Often though there is a gap between public health messaging and effective hospital operational implementation. The initial messaging usually provides a case definition, which is useful for epidemiologic investigations, but the utility in clinical practice when trying to provide care in a busy outpatient practice or ED where many patients have similar overlapping clinical signs and symptoms may be less than optimal.
The key to case finding is the epidemiologic link to high-risk exposure. Clinicians should ask their patients about travel and what they did while traveling.
SARS and MERS-CoV also taught us that most high-risk people without a travel link were closely associated with someone who had traveled or were healthcare workers. Clinicians may choose to broaden questions to ask about family members’ or close associates’ travel and illness as well as potential occupational exposures (eg, clinicians caring for patients with severe respiratory infections).
Clinicians must also be suspicious when a patient without usual risk factors presents with a severe respiratory syndrome. While we all see young, previously healthy people occasionally present with severe, even catastrophic, illnesses, we should consider isolating until we have an alternative. The dilemma is that we usually do not have rapid diagnostics to clarify whether a patient has a highly infectious case.
Unfortunately, the epidemiologic link is not foolproof. In Hong Kong, a traveling physician staying at a hotel transmitted SARS to a number of international visitors who subsequently imported the virus back to their home countries. Still, increasing clinicians’ attention to the epidemiologic link is likely to dramatically reduce the chances of unrecognized exposures within their facilities.
How do we care for a patient with suspected or confirmed 2019-nCoV?
The second and third strategic goals are integrally linked to how well clinicians and clinical workflow are incorporated into the response development.
ED and critical care clinical leaders (eg, nurses, clinicians, respiratory care therapists) should not be passive receivers of planning. They must be active participants to ensure that infection control recommendations marry with clinical practices and goals. Healthcare facilities must include clinicians in all preparedness planning and must consider any secondary transmission in their facility a major failure.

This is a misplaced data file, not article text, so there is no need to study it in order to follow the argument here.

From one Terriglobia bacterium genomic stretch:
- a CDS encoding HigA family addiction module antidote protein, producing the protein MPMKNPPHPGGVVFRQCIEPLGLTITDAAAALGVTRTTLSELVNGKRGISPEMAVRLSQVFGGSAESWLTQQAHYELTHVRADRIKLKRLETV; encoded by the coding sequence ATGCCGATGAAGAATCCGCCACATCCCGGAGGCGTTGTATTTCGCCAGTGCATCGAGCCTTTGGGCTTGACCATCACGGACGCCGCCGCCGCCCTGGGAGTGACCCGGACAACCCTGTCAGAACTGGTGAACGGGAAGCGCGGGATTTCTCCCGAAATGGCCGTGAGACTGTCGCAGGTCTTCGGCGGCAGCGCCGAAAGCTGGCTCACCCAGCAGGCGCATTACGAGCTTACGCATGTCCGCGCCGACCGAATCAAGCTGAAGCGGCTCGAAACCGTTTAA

Blaming clinicians or other staff for failure to properly use PPE or adhere to infection control practices—unless due to deliberate malice—is not an acceptable approach. As high-performing facilities have transitioned to highly reliable organizations and implemented shared accountability programs, a similar approach must be taken around safeguarding against secondary transmission. Staff must be given the right tools, training, and engineered processes to successfully render care and prevent secondary transmission.
During a number of outbreaks, I have witnessed a lot of time and energy spent on decisions regarding which respiratory protection device to use and how to meet regulatory compliance. These decisions are of course important, but much of that effort should be spent ensuring clinician competency with use of the devices while delivering clinical care. For example, fit testing for N95 respirators is necessary but not sufficient. We must ensure that equipment is consistently worn correctly and that clinicians do not self-contaminate when doffing.
Simulation environments to recreate the workflow and stress of delivering time-sensitive clinical care and evaluating both knowledge and competency of PPE use should become a mainstay of training for staff in high-risk areas. Healthcare facilities must convert from simply buying and stockpiling PPE and fulfilling regulatory compliance issues to confirming that all appropriate staff have expertise in infection control practices and PPE.